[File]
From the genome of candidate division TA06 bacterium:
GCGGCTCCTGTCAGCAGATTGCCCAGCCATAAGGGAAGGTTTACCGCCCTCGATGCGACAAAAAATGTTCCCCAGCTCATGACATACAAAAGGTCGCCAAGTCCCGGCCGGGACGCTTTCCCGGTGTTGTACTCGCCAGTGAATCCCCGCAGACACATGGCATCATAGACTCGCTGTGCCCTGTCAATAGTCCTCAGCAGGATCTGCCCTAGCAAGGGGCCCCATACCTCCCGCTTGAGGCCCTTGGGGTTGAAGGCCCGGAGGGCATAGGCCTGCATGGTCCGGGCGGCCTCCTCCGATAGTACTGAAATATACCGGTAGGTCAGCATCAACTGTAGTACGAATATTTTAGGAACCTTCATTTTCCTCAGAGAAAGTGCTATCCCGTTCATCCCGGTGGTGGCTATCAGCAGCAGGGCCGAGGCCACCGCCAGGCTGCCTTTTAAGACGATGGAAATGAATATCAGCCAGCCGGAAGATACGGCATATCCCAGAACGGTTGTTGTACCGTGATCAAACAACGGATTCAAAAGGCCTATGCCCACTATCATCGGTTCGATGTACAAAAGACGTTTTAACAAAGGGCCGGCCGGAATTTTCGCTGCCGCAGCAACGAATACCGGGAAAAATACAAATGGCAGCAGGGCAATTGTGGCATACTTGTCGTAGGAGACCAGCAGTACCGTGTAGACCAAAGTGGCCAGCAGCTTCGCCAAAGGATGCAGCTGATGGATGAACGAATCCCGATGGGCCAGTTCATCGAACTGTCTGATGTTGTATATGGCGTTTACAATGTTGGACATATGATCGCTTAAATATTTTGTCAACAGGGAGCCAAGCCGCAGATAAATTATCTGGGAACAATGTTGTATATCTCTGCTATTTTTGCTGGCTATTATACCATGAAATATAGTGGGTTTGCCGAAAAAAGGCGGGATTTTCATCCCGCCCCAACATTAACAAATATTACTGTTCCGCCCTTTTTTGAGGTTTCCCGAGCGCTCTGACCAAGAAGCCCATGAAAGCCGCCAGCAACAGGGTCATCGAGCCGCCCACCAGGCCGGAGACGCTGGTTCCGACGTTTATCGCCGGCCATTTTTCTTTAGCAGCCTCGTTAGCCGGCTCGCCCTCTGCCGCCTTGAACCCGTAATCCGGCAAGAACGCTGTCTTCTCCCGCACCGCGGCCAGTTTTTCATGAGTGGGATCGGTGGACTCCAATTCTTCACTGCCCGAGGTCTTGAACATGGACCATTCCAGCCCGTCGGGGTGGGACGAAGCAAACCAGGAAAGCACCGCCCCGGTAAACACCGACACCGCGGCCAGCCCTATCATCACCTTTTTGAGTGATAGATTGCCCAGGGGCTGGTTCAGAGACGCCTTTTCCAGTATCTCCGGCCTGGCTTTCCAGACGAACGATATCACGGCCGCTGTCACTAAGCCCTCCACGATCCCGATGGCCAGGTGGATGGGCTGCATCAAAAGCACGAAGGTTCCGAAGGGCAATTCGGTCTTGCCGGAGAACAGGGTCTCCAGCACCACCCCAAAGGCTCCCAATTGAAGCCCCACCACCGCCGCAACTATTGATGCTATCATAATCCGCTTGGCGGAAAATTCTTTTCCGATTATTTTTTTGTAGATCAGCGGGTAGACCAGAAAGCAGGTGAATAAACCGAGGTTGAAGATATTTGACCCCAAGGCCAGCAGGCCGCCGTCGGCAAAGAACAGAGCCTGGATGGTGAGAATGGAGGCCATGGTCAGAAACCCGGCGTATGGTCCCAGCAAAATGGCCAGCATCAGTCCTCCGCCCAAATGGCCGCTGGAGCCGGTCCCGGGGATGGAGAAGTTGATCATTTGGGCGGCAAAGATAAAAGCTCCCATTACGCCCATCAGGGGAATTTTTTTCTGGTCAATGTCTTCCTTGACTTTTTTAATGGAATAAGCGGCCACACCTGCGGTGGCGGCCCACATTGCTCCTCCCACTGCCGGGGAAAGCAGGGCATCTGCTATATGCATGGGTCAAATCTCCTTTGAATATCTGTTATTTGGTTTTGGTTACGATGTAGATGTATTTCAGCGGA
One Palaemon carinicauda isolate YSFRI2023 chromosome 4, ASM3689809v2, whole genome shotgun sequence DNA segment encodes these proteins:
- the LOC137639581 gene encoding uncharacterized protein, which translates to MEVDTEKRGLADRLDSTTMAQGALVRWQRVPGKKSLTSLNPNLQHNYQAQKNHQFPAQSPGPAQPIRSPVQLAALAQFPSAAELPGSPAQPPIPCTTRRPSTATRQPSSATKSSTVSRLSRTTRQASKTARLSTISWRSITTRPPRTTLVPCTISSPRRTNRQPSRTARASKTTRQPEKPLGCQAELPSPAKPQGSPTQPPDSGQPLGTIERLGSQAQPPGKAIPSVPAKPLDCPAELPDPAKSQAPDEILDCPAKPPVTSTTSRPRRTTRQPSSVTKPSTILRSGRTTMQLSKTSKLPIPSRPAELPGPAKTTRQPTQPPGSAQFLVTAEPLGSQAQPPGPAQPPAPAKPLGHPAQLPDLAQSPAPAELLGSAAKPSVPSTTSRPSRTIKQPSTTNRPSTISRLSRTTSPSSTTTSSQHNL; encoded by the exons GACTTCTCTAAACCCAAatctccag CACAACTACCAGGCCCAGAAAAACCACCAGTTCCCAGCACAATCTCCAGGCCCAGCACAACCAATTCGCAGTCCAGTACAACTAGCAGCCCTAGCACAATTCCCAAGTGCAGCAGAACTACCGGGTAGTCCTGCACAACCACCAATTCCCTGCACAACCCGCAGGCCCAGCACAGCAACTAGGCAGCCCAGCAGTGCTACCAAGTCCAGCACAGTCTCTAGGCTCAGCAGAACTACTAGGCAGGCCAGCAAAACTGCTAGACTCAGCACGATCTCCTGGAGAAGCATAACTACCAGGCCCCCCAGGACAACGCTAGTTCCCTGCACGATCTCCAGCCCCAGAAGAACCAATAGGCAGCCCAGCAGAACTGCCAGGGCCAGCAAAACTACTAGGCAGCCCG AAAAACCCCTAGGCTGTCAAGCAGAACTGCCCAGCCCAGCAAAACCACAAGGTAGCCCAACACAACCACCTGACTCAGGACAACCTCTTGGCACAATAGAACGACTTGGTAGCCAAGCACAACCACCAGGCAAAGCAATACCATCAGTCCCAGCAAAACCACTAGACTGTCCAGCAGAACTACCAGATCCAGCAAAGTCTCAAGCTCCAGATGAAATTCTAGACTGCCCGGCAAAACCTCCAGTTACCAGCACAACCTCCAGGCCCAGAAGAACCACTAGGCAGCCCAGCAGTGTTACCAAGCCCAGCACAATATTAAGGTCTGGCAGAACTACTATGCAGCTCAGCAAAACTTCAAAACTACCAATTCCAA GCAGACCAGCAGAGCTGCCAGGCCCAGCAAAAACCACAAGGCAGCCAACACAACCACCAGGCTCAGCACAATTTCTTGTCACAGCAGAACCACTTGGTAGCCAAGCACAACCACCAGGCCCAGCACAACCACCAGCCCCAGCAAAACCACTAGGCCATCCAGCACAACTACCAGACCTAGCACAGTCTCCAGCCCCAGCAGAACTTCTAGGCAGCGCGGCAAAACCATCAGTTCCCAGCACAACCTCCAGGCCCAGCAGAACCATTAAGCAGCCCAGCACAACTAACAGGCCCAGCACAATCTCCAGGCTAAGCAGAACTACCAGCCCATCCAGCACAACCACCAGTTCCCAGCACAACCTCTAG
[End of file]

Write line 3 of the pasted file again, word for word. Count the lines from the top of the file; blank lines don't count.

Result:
One Palaemon carinicauda isolate YSFRI2023 chromosome 4, ASM3689809v2, whole genome shotgun sequence DNA segment encodes these proteins: